JSON Parsing Performance

Kevin Feasel

2017-11-14

JSON

Jovan Popovic has a couple posts showing JSON parsing performance in SQL Server 2017.  First up, he makes the statement that JSON parsing can be 10x faster than XML:

I’m running 10000 iterations and getting the average spent time.

Average time to parse JSON and get the value using JSON_VALUE() function is around 3 microseconds while the equivalent action with XML typed variable and value() method takes between 30 and 40 microseconds.

This shows that parsing JSON “plain text” is 10x faster than parsing strongly typed XML variable.

He also compares JSON parsing to spatial type parsing:

I’m running 100.000 iterations and getting the average spent time in both cases. The results are:

  1. Spatial type needs around 11-14 microseconds to get the X coordinate
  2. JSON parser needs around 1-2 microseconds to get the value from X property (including CAST to float)

We can see that parsing JSON text is much faster than the equivalent operation in Spatial type.

JSON uses NVARCHAR type that is the most optimized type in SQL Server because it is used in most of the queries in SQL Server. JSON parser is based on T-SQL parser that is also very optimized. Spatial has a type, but it is still some binary serialized object that needs to be deserialized when we need to access the fields. In this case, scanning NVARCHAR is much faster than deserializing binary data into spatial.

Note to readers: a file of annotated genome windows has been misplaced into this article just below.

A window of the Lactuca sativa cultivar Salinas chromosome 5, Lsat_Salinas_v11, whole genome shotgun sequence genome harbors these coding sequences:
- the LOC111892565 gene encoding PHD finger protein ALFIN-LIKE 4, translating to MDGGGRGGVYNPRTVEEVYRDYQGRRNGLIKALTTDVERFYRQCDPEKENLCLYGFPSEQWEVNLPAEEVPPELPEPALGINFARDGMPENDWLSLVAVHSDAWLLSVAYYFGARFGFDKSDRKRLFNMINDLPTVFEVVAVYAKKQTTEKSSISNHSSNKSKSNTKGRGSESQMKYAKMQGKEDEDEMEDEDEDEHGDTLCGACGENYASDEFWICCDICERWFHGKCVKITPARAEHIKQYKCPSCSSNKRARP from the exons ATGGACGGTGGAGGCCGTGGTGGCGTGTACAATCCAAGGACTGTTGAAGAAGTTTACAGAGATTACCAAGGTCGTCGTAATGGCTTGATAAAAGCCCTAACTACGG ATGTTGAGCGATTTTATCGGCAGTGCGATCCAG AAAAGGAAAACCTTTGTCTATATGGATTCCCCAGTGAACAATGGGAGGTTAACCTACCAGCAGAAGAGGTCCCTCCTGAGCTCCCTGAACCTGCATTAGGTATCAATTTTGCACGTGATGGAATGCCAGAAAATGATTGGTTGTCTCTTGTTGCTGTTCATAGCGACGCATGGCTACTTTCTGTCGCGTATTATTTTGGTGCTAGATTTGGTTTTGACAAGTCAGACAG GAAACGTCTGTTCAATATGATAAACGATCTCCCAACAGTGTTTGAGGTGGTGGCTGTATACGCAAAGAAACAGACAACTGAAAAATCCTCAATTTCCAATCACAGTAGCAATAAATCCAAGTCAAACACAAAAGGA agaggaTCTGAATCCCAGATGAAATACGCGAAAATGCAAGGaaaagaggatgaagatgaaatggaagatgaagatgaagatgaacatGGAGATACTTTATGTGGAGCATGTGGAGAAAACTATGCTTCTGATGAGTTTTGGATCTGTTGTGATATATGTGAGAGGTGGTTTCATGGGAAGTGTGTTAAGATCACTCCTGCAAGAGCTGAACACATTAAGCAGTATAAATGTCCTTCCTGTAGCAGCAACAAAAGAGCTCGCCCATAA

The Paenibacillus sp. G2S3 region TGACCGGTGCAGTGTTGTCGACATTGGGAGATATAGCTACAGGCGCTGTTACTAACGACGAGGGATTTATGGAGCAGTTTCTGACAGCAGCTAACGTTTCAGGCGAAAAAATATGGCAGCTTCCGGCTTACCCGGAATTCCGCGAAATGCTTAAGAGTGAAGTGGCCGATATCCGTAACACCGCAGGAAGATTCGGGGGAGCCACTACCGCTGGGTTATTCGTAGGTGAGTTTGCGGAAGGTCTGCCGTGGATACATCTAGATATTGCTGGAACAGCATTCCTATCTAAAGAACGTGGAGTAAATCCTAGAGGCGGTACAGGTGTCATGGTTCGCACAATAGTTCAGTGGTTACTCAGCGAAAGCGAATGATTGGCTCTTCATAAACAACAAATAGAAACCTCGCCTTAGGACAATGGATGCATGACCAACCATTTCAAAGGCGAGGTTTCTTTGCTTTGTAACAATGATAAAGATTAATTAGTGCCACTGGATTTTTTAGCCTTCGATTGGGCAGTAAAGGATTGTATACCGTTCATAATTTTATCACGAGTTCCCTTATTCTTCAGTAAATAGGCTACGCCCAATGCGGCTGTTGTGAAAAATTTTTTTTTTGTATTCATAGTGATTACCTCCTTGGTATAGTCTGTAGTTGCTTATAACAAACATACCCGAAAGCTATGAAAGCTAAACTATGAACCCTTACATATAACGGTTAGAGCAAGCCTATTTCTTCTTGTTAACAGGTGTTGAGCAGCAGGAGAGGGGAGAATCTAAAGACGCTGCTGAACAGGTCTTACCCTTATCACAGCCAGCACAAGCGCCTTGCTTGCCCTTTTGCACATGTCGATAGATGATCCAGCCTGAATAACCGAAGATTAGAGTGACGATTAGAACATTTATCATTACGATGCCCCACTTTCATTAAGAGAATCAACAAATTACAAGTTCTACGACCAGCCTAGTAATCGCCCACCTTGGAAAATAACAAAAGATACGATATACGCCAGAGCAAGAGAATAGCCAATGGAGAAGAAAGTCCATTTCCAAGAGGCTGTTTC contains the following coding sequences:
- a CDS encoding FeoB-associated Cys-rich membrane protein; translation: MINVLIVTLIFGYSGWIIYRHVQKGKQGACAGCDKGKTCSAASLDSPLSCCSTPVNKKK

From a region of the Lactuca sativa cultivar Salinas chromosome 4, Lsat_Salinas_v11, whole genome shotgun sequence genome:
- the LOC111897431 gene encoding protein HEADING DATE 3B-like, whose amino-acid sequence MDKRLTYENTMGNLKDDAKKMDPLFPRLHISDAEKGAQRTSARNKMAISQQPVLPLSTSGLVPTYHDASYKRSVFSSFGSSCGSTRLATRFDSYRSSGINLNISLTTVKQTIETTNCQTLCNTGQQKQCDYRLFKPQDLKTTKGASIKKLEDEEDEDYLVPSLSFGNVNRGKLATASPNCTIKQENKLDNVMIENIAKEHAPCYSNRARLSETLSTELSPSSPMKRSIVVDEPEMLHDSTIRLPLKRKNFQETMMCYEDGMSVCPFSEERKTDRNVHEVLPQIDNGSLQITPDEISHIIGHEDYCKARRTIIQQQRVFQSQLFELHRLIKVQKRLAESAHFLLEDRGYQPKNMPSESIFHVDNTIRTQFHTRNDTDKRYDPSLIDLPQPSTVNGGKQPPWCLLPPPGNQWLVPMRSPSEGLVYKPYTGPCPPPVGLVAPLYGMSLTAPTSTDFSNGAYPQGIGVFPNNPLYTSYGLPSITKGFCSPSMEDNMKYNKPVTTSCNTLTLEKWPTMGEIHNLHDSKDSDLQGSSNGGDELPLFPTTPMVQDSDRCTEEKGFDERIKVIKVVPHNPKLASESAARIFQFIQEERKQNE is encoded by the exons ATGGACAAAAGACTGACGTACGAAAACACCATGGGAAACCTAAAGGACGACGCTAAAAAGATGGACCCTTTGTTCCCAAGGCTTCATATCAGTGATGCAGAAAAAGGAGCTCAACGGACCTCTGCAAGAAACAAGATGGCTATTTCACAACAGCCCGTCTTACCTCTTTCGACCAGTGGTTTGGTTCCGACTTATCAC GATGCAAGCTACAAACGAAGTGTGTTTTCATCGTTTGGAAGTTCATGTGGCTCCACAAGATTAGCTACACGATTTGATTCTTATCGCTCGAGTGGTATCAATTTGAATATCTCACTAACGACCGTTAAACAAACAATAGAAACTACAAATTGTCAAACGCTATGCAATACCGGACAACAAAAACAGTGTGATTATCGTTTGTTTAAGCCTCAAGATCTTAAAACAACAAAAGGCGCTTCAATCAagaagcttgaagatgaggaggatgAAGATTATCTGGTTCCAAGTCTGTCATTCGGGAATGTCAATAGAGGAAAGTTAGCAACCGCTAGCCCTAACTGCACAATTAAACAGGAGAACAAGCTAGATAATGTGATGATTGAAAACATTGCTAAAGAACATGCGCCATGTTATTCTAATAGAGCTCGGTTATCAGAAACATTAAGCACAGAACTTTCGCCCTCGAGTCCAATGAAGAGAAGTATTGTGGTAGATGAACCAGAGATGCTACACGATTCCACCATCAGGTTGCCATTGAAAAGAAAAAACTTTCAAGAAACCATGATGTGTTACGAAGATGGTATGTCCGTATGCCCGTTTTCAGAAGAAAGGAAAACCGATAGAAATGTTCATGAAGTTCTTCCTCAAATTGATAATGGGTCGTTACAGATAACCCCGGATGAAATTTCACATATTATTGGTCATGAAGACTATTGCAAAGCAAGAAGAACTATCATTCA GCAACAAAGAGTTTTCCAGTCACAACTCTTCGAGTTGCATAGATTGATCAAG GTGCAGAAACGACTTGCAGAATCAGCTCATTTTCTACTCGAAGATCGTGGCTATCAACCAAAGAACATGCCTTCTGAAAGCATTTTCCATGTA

On this side, Jovan does note that there are benefits to using spatial types, like performing spatial calculations.

Related Posts

Powershell and Windows Terminal Profiles

Jeffery Hicks shows how you can modify your Windows Terminal profile using Powershell: I recently updated my Windows 10 systems to the 1903 release. One of the reasons is that I wanted to try out the new Windows Terminal preview. You can find it in the Windows Store. This is bleeding edge stuff and far […]

Read More

Splitting Arrays with OPENJSON

Kevin Feasel

2019-05-08

JSON, T-SQL

Dave Mason continues a journey into parsing JSON with T-SQL: Starting with SQL Server 2016, Microsoft provided a STRING_SPLIT function. It is a table-valued function that splits a string into rows of substrings, based on a specified separator character. It’s been a welcome addition that we waited a long time for. It has one shortcoming, though: […]

Read More

Categories

November 2017
MTWTFSS
« Oct Dec »
 12345
6789101112
13141516171819
20212223242526
27282930